Monthly Archives: October 2015

Bi Any Other Name: 25th Glorious Anniversary!

Debbie says:

Lani Ka’ahumanu and Loraine Hutchins published Bi Any Other Name: Bisexual People Speak Out in 1990. Since then, this landmark book …

has helped spark at least ten other books (many by its own contributors), was named one of Lambda Book Review’s Top 100 GLBT Books of the 20th century, … been reprinted 3 times since 1991, was translated and published in Taiwan in June 2007 and has over 40,000 copies in circulation.

The 2015 edition, e-book and print, has a new introduction and the same glorious list of contributors. In this period, when so much is written and said about lack of diversity in feminist and LGBTQ circles, the table of contents reads like a banquet of variety; if you’re young enough, this is your mother’s book of bisexuality, but your mother invited everyone to the table and made sure they all had time to speak.

Jonathan Alexander, co-author of Finding Out: An Introduction to LGBT Studies says;

To say that Bi Any Other Name is a “classic” in the field of sexuality studies is, in many ways, to miss its true importance.  It was — and in many ways still is – a “classic,” but also “the only one of its kind.”  While academic studies of bisexuality have slowly been making their appearances in print, Bi Any Other Name remains one of the only texts that situates bisexuals *speaking for themselves*within a rich intellectual context.  It models an approach to bisexuality in particular, and sexuality in general, that has few antecedents and fewer rivals.  It is, quite simply, an indispensable text.


Lani Ka’ahumanu is not only co-editor of this book, she also appears in three of the photographs in Women En Large: Images of Fat Nudes. Here’s one of Laurie’s photos of Lani:



Carol Queen, who has an essay in Bi Any Other Name was in Washington D.C. in September, along with other bi activists, in honor of Bisexual Awareness Week. This year was the 16th anniversary of Bisexual Awareness Week. Think we’d have it at all if Lani Ka’ahumanu and Loraine Hutchins hadn’t been around nine years earlier laying the groundwork? I don’t think so.

Buy your copy now. If you have an old copy, replace it, and give that one to a friend, or a library.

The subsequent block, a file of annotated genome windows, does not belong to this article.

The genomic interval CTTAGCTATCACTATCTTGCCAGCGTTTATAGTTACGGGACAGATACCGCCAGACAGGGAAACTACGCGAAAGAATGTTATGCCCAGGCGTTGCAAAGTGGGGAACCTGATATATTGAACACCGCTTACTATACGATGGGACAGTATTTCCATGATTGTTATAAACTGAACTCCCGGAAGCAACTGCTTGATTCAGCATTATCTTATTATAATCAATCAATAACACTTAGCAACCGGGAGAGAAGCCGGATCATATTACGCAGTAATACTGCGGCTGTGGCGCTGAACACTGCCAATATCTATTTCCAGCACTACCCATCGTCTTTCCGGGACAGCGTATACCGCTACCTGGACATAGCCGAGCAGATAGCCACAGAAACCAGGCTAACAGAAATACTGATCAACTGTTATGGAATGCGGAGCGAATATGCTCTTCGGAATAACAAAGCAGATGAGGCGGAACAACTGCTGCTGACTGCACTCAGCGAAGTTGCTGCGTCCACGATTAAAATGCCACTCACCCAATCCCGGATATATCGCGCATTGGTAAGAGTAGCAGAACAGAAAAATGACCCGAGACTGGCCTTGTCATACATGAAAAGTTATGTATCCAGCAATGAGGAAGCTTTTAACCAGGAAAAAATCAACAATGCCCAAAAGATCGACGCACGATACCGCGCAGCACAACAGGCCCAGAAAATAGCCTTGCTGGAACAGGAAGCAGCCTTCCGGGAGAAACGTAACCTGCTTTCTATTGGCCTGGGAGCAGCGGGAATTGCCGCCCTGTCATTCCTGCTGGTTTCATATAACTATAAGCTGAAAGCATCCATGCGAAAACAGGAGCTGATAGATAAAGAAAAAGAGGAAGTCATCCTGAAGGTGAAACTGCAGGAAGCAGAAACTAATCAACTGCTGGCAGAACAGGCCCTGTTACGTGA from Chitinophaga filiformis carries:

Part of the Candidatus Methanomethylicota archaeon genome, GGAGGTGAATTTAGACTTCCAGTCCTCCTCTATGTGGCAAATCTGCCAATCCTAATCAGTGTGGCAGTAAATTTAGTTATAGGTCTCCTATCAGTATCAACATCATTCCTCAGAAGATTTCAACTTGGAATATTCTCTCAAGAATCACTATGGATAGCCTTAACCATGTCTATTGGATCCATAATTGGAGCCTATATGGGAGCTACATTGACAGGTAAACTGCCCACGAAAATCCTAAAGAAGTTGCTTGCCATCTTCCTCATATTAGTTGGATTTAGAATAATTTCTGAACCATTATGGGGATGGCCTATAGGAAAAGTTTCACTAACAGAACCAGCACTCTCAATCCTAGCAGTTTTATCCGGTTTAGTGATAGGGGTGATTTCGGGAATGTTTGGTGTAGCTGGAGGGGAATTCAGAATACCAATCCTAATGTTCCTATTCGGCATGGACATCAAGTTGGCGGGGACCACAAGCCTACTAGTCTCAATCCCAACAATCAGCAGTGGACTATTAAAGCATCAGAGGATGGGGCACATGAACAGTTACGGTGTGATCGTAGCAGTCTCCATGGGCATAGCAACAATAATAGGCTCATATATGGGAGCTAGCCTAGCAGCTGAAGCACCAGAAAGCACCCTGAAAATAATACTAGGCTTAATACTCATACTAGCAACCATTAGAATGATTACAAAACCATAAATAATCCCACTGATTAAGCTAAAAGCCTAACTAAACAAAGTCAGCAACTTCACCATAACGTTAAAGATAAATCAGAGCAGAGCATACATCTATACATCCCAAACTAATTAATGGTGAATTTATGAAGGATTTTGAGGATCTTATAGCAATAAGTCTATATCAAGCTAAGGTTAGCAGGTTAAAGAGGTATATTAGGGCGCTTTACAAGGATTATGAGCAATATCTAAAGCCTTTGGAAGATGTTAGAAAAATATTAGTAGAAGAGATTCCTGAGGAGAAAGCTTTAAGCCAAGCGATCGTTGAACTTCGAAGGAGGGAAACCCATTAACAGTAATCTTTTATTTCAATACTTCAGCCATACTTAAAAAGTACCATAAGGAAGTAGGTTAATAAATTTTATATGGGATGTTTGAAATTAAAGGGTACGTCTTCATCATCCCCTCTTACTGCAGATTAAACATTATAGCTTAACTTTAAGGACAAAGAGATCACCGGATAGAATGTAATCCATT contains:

African Mask Installation

Laurie says:

My friends Tracy Schmidt and Mano Marks have a beautiful collection of African masks. I did an installation of some of them on walls in their apartment last week. I loved handling them and working with them. There is a textural exquisiteness that you can’t appreciate any other way. It was a complex project balancing shapes, colors and shadings and their three dimensional aspects. Vera Sepulveda was a great help in hanging the masks and thinking about the balances.

They purchased some of them individually but the majority came from someone whose aunt had lived in Rhodesia (now Zimbabwe) in the 1930’s. Because of the way they acquired them, they don’t have much information about them individually.

Quote is from an excellent article in Wikipedia on traditional African masks:

Ritual and ceremonial masks are an essential feature of the traditional culture and art of the peoples of Sub-Saharan Africa. While the specific implications associated to ritual masks widely vary in different cultures, some traits are common to most African cultures. For instance, masks usually have a spiritual and religious meaning and they are used in ritual dances and social and religious events, and a special status is attributed to the artists that create masks and to those that wear them in ceremonies. In most cases, mask-making is an art that is passed on from father to son, along with the knowledge of the symbolic meanings conveyed by such masks.

Most of the masks in her collection come from the Congo, Zaire or Zimbabwe.


masks full wall_0521

This is the full major wall.


mask a_0535


mask c_0533


mask d_0532


mask f_0530


mask g_0525